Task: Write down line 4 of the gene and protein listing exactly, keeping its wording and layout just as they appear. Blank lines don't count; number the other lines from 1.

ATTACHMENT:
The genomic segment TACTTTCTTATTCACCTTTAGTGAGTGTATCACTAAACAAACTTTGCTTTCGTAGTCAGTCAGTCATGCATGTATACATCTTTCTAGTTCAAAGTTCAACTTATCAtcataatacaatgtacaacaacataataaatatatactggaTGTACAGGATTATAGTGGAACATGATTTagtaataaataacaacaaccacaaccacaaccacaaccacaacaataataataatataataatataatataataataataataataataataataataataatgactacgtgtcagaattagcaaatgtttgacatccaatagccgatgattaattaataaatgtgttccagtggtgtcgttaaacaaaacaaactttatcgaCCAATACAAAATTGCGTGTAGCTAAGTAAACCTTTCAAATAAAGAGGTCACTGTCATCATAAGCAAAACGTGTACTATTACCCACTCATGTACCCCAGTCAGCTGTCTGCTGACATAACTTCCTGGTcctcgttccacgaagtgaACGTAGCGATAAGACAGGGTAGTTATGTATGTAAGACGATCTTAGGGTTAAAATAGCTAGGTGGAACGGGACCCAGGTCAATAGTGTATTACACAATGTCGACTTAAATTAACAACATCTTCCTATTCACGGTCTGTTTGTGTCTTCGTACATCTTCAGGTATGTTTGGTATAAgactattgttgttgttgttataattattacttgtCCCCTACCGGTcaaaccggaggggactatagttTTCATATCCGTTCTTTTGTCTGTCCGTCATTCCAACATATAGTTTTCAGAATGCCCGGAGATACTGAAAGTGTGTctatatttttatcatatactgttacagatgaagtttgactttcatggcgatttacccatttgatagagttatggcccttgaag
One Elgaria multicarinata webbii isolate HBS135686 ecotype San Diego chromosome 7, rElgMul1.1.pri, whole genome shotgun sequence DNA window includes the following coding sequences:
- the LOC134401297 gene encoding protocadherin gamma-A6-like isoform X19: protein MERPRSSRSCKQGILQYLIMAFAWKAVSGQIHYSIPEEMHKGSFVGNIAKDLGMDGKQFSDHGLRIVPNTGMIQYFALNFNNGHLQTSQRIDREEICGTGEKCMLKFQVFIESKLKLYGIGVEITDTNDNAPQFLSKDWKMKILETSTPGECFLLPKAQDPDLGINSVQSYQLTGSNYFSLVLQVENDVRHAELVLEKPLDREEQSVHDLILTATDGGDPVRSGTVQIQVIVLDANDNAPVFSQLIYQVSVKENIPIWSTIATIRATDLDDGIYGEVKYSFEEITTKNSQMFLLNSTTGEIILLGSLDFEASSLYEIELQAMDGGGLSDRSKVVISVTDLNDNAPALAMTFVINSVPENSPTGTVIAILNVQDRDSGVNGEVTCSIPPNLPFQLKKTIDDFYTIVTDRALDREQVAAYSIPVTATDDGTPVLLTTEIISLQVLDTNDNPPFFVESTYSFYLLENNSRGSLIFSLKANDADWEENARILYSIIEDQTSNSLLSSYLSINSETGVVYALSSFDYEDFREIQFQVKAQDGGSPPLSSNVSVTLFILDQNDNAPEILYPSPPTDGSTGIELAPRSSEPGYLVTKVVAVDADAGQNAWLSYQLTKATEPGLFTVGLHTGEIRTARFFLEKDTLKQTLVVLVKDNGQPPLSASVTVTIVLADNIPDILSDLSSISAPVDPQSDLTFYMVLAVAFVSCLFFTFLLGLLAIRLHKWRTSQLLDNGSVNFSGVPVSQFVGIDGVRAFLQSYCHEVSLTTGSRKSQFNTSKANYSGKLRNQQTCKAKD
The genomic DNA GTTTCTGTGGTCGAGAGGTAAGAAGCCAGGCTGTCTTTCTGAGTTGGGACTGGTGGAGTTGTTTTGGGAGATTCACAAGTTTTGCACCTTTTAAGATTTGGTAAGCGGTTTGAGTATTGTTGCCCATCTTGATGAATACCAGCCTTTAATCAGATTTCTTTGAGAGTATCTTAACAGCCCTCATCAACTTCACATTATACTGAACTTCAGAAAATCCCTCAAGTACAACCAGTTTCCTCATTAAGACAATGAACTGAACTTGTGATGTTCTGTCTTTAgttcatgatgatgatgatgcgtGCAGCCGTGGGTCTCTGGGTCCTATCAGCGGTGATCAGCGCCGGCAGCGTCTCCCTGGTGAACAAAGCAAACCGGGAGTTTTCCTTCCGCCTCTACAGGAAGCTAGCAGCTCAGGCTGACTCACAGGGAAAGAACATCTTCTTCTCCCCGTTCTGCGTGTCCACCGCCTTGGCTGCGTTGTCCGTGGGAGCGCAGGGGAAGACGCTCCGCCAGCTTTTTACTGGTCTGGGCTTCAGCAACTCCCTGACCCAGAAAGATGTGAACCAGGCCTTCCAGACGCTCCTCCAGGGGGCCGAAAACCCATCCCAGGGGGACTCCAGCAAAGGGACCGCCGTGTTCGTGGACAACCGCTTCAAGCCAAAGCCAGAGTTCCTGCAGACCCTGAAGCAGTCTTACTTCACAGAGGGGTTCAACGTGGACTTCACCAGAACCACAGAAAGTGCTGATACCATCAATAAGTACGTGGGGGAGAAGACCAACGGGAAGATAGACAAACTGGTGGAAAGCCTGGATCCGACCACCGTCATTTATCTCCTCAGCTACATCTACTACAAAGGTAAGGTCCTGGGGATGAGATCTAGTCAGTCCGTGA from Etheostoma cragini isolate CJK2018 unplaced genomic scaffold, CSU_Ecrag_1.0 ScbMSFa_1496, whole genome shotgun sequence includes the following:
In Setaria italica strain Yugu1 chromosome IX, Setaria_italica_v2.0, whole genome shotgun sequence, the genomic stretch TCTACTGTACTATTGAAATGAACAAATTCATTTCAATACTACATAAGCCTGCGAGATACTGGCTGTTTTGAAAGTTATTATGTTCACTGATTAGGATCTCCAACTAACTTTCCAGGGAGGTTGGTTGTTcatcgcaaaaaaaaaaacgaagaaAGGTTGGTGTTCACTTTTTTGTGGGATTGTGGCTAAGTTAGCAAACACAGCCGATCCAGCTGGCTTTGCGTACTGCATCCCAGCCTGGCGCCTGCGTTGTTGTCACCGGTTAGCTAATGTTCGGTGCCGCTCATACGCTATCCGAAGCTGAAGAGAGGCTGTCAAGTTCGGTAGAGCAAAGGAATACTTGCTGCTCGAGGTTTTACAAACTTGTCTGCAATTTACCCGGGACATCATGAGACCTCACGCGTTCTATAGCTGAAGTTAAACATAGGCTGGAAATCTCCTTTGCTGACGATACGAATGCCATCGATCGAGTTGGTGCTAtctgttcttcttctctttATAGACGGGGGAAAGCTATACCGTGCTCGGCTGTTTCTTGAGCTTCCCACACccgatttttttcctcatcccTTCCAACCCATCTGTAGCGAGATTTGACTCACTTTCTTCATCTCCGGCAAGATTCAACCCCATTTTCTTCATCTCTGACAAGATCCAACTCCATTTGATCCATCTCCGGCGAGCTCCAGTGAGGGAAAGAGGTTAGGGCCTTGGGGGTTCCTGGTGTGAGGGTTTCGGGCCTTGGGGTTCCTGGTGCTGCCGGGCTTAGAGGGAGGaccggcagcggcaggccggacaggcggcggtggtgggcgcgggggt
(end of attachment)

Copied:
The genomic DNA GTTTCTGTGGTCGAGAGGTAAGAAGCCAGGCTGTCTTTCTGAGTTGGGACTGGTGGAGTTGTTTTGGGAGATTCACAAGTTTTGCACCTTTTAAGATTTGGTAAGCGGTTTGAGTATTGTTGCCCATCTTGATGAATACCAGCCTTTAATCAGATTTCTTTGAGAGTATCTTAACAGCCCTCATCAACTTCACATTATACTGAACTTCAGAAAATCCCTCAAGTACAACCAGTTTCCTCATTAAGACAATGAACTGAACTTGTGATGTTCTGTCTTTAgttcatgatgatgatgatgcgtGCAGCCGTGGGTCTCTGGGTCCTATCAGCGGTGATCAGCGCCGGCAGCGTCTCCCTGGTGAACAAAGCAAACCGGGAGTTTTCCTTCCGCCTCTACAGGAAGCTAGCAGCTCAGGCTGACTCACAGGGAAAGAACATCTTCTTCTCCCCGTTCTGCGTGTCCACCGCCTTGGCTGCGTTGTCCGTGGGAGCGCAGGGGAAGACGCTCCGCCAGCTTTTTACTGGTCTGGGCTTCAGCAACTCCCTGACCCAGAAAGATGTGAACCAGGCCTTCCAGACGCTCCTCCAGGGGGCCGAAAACCCATCCCAGGGGGACTCCAGCAAAGGGACCGCCGTGTTCGTGGACAACCGCTTCAAGCCAAAGCCAGAGTTCCTGCAGACCCTGAAGCAGTCTTACTTCACAGAGGGGTTCAACGTGGACTTCACCAGAACCACAGAAAGTGCTGATACCATCAATAAGTACGTGGGGGAGAAGACCAACGGGAAGATAGACAAACTGGTGGAAAGCCTGGATCCGACCACCGTCATTTATCTCCTCAGCTACATCTACTACAAAGGTAAGGTCCTGGGGATGAGATCTAGTCAGTCCGTGA from Etheostoma cragini isolate CJK2018 unplaced genomic scaffold, CSU_Ecrag_1.0 ScbMSFa_1496, whole genome shotgun sequence includes the following: